Last year 289,000 US students studied abroad for credit. It may sound like a large number at first, but that only makes up 1.5% of the 20 million students across the country. That’s incredibly low.

I honestly think one of the biggest reasons students don’t go overseas is because they don’t have the finances to do so. That’s what I was contemplating in my mind when Chief of Staff Denis McDonough took the podium, so when he asked if anyone in the audience had any questions, my hand shot up before I even knew what I was doing.

My question for him was:

“What initiatives do you have in place for students who want to study overseas but can’t necessarily afford it?”

He answered that the White House is working to:

1) Bring down the cost of college tuition. This will involve creating a college rating system that makes it clear what the students are paying and what they are getting in return; the initiative will roll out in 2015.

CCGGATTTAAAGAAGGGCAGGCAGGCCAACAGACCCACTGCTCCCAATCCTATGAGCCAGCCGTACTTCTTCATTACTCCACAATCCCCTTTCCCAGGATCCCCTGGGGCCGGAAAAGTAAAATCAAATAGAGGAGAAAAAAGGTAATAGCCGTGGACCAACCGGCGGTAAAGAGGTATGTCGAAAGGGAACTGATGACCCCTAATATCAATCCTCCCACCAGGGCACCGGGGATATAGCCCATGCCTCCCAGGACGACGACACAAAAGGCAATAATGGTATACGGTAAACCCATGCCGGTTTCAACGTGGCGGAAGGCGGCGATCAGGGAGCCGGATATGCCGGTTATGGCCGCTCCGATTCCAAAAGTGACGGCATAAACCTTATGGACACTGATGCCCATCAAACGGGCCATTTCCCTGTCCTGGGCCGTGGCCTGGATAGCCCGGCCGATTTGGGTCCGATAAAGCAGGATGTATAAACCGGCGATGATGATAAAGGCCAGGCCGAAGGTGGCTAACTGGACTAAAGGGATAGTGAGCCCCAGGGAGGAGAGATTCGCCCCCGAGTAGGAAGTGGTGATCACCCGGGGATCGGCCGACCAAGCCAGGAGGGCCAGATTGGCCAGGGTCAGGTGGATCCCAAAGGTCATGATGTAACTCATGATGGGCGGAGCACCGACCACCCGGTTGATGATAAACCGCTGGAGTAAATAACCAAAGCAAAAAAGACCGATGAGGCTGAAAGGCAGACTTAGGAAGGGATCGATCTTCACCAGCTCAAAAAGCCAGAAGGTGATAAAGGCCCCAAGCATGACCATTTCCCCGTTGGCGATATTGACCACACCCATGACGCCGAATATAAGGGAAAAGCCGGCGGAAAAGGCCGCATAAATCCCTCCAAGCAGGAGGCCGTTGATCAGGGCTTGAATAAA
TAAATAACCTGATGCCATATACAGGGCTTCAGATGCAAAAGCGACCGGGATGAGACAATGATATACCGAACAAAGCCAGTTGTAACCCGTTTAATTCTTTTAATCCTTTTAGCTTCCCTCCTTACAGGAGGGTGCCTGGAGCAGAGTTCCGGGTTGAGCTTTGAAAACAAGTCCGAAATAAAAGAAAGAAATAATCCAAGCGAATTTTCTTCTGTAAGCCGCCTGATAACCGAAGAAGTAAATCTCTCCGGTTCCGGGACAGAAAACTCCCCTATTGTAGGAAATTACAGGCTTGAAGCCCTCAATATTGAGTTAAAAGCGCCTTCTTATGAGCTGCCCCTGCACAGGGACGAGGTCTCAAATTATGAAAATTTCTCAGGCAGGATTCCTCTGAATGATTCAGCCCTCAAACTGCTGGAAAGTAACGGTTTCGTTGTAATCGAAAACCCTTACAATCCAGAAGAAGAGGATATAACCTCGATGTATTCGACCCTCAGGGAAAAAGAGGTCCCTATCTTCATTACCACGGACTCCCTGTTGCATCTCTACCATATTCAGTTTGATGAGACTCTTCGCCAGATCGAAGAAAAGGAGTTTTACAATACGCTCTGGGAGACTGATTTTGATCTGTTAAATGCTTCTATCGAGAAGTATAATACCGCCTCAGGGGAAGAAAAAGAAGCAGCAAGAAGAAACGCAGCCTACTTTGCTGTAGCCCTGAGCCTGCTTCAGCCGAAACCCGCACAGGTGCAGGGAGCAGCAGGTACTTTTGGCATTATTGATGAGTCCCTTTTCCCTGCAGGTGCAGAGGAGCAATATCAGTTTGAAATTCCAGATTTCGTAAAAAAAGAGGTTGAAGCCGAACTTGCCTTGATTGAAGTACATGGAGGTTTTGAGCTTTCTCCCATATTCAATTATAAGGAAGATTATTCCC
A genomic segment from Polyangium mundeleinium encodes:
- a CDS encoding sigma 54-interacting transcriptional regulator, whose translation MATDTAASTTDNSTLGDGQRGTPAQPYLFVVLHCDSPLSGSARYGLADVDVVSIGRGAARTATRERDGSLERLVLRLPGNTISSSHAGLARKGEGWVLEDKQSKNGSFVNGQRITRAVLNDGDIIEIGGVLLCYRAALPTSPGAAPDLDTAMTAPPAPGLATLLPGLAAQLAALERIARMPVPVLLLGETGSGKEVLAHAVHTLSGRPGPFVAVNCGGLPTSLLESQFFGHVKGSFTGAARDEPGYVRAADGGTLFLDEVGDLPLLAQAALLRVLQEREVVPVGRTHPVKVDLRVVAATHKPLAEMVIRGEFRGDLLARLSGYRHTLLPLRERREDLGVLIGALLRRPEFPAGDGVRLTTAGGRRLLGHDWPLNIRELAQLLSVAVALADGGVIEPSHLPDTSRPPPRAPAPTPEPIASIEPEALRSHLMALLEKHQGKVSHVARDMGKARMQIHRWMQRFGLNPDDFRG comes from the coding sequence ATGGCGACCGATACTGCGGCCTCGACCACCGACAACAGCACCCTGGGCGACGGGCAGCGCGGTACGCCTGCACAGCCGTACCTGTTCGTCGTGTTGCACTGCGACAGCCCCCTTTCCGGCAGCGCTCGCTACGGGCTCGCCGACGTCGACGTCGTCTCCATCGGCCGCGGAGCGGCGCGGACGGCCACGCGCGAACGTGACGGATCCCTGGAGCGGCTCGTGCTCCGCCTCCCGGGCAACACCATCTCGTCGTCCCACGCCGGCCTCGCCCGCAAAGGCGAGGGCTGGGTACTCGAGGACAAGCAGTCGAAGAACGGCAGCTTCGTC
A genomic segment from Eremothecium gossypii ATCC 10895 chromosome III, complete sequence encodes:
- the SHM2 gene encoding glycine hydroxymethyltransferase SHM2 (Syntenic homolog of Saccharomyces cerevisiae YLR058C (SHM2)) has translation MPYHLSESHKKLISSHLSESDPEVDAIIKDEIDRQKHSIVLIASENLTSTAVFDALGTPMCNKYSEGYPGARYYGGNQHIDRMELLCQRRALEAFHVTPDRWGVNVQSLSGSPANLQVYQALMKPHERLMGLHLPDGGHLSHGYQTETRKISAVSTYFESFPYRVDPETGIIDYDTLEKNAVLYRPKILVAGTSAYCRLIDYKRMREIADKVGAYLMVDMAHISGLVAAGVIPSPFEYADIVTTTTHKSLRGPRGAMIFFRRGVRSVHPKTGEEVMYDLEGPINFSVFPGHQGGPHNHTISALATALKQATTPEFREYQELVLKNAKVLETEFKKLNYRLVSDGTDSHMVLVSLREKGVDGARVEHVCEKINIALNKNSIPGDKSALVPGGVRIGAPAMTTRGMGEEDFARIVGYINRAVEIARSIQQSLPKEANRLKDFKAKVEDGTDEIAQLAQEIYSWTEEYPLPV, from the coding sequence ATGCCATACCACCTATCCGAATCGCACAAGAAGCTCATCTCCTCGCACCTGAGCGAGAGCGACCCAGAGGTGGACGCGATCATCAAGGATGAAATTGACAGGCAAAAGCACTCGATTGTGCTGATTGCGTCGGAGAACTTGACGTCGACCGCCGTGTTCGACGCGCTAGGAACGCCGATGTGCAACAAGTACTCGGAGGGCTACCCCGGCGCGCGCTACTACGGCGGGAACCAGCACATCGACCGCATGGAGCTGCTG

2) Make student loans more affordable. There is bipartisan support on this issue and it’s something that they will continue to work on.

3) Make it easier for students to have access to grants. This is being done by expanding the number of Pell Grants available to students.

(You can get greater insight on the issue in the New York Times article: Obama’s Plan Aims to Lower Cost of College.)

Coming from Canada, I’ve always been flabbergasted by the cost of college tuition in the US, so this is something I truly hope to see happen.

Aside from that, it was also encouraging to hear that there are numerous scholarships for students to pursue studies abroad – AND these scholarships span from high school students to post-graduate students.

What scholarships are available for students to study abroad?

NSLI for Youth – Scholarship to Study Language Abroad (HIGH SCHOOL STUDENTS) 

The National Security Language Initiative for Youth (NSLI-Y) provides merit-based scholarships for eligible high school students and recent high school graduates to learn less commonly taught languages in summer and academic-year overseas immersion programs.Scholarships are available for students to learn the following languages: Arabic, Chinese (Mandarin), Hindi, Korean, Persian (Tajiki), Russian and Turkish.

Benjamin A. Gilman International Scholarship Program (UNDERGRADUATE STUDENTS)